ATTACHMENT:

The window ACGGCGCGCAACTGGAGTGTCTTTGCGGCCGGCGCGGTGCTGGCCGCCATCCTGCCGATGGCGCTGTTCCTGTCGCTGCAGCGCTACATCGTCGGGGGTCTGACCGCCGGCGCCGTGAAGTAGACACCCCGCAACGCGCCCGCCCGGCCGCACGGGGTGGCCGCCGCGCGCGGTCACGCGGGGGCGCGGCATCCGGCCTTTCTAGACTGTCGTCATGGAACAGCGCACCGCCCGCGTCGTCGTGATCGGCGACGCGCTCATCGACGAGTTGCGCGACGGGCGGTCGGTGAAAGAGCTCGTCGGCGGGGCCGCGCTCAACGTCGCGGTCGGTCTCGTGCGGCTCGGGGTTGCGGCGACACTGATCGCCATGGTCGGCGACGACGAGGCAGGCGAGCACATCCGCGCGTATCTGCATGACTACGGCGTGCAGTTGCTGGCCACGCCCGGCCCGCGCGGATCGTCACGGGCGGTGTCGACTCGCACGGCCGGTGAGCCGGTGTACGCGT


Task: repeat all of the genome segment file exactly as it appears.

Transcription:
The window ACGGCGCGCAACTGGAGTGTCTTTGCGGCCGGCGCGGTGCTGGCCGCCATCCTGCCGATGGCGCTGTTCCTGTCGCTGCAGCGCTACATCGTCGGGGGTCTGACCGCCGGCGCCGTGAAGTAGACACCCCGCAACGCGCCCGCCCGGCCGCACGGGGTGGCCGCCGCGCGCGGTCACGCGGGGGCGCGGCATCCGGCCTTTCTAGACTGTCGTCATGGAACAGCGCACCGCCCGCGTCGTCGTGATCGGCGACGCGCTCATCGACGAGTTGCGCGACGGGCGGTCGGTGAAAGAGCTCGTCGGCGGGGCCGCGCTCAACGTCGCGGTCGGTCTCGTGCGGCTCGGGGTTGCGGCGACACTGATCGCCATGGTCGGCGACGACGAGGCAGGCGAGCACATCCGCGCGTATCTGCATGACTACGGCGTGCAGTTGCTGGCCACGCCCGGCCCGCGCGGATCGTCACGGGCGGTGTCGACTCGCACGGCCGGTGAGCCGGTGTACGCGT